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INLAW OUTLAWS: When Your Spouse’s Parents Criticize Your Parenting Style


How should I handle situations where my in-laws are very critical of the way we’ve chosen to parent our children and my husband (their son) doesn’t come to my defense?


Disagreements with your spouse’s parents – – or feeling criticized by them for choices that may be different than the ones they made – – can cause major rifts between partners and parents so I’m glad you posed this question.


4 Important Questions to Ask About the Relationship with Your In-Laws


First, saying that “my husband doesn’t come to my defense” makes it sound like his parents levy most or all of their criticism at you and not at him. If this is true and you are the one with the bull’s eye on your back, ask yourself: Why do they feel they can divide you and your husband this way and what might they hope to achieve from this strategy?

>  Was there bad blood between you before you married or had children?

>  Were there disagreements about other things that could have raised their hackles and given them a reason to target you?

>  Are you aware of any grudges that they may be holding against you?

If the answer is “yes” to any of the above, it may be time for a sincere and direct heart-to-heart talk with your in-laws about your desire to clear the air, reiterate your non-negotiables, and move forward.


Second, look at how they treat others.  Do other sons- or daughters-in-law with children feel the same or get the same treatment?  If so, it’s probably not a problem with you but related to the right they feel to intervene in your parenting decisions.

If you have a good relationship with your partner’s siblings and their spouses, reach out to them to get some good intel, including whether their perceptions match yours and what strategies they’ve used to deflect or minimize the attacks.


If you and your spouse would like to explore more options when it comes to
extended family and boundaries
check out our blog:
Walking on Fire: Parents and In-Laws


Third, do they only criticize or fight you over one issue?  (And beware that this “fight” can be aggressive or passive-aggressive).

I have a friend whose in-laws completely ignore the instructions she provides about what her children should eat and not eat when they are in their grandparents’ care.  She leaves a healthy meal for everyone to eat, only to return to find that they took the kids to Sonic for shakes instead.

While this kind of focused and deliberate disregard for something important to you can be extremely difficult to deal with, it’s better than your in-laws displaying a negative or controlling spirit about everything you do.  It also provides clues – – both about what their motivating force is as well as how to deal with it.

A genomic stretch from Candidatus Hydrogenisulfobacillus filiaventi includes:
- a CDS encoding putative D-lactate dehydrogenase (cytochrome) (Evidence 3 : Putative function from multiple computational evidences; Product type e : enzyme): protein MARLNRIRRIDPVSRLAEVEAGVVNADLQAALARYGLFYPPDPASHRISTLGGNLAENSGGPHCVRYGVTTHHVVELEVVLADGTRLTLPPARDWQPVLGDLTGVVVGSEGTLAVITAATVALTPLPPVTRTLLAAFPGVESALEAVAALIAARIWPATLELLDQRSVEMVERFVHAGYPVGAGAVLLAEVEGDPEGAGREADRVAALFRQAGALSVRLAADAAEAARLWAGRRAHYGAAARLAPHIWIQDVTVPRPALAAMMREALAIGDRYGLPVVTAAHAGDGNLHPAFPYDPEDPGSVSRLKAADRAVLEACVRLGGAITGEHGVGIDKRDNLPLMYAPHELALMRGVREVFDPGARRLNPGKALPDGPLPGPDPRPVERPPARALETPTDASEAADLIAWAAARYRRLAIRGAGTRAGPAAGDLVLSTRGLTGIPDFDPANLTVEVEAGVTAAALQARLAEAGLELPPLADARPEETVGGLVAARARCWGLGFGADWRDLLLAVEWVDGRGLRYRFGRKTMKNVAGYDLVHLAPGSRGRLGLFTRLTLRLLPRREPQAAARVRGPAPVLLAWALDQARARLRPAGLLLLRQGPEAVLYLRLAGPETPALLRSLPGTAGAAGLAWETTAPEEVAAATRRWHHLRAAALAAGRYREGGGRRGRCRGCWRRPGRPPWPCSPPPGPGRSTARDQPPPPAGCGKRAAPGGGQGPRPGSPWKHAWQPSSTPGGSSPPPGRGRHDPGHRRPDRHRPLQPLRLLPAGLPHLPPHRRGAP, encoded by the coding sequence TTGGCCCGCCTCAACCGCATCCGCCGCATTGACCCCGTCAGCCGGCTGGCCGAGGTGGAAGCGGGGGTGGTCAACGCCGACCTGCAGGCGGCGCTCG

For example, if your in-laws ignore your request to avoid bringing the kids more toys and drive up with a mountain of new games and stuffed animals, bag most of them up during their visit and take them to Goodwill.  Say, “I know you had great intentions and want the kids to have fun, but as you know, we don’t allow them to have more than one new toy a month and it doesn’t make sense of all of these great items to go to waste.  They should be given to kids who don’t have anything to play with.” 

You may find this abrupt and cruel, but drastic times call for drastic measures.  Showing them that you are willing to follow through and stick to your boundaries should nip this behavior in the bud completely.


Fourth, are you and your husband completely in sync about how to handle these situations BEFORE they happen?  The fact that you don’t feel his support either means that a) he actually agrees with his parents but hasn’t told you; or b) he agrees with you but doesn’t want to stand up to them for some reason.  After all, this situation puts him in a sticky and uncomfortable situation where he may feel the need to choose between his parents and his wife.

Either of the two options above presents a problem that needs to be resolved, so set aside some time to speak to him when things are calm and good between you, share your observations in a respectful way, and ask him to clarify his stance.

The best and most effective way to deal with this—hands down—will be for you to get on the same page about how you’re going to support each other when criticism arises so that you can maintain a united front and both push back on the issues that matter most.


And this last point – knowing what matters most – is key.  As the saying goes, “Choose your battles wisely”.  Don’t fall into the trap of allowing your in-laws to cause you to become unsettled or unglued.

Be firm and clear on the things that are truly important to you and choose to let the rest go.  As long as they aren’t putting your children in imminent danger, most things are negotiable and won’t cause permanent damage (and didn’t our grandparents spoil us all)?

Accepting that many things and most people—like your in-laws—are completely out of your control will allow you to focus on what you CAN control, including your peace of mind.  Don’t let them steal your joy!


If you enjoyed this article, you may also appreciate this one:
Making Peace With Your In-Laws


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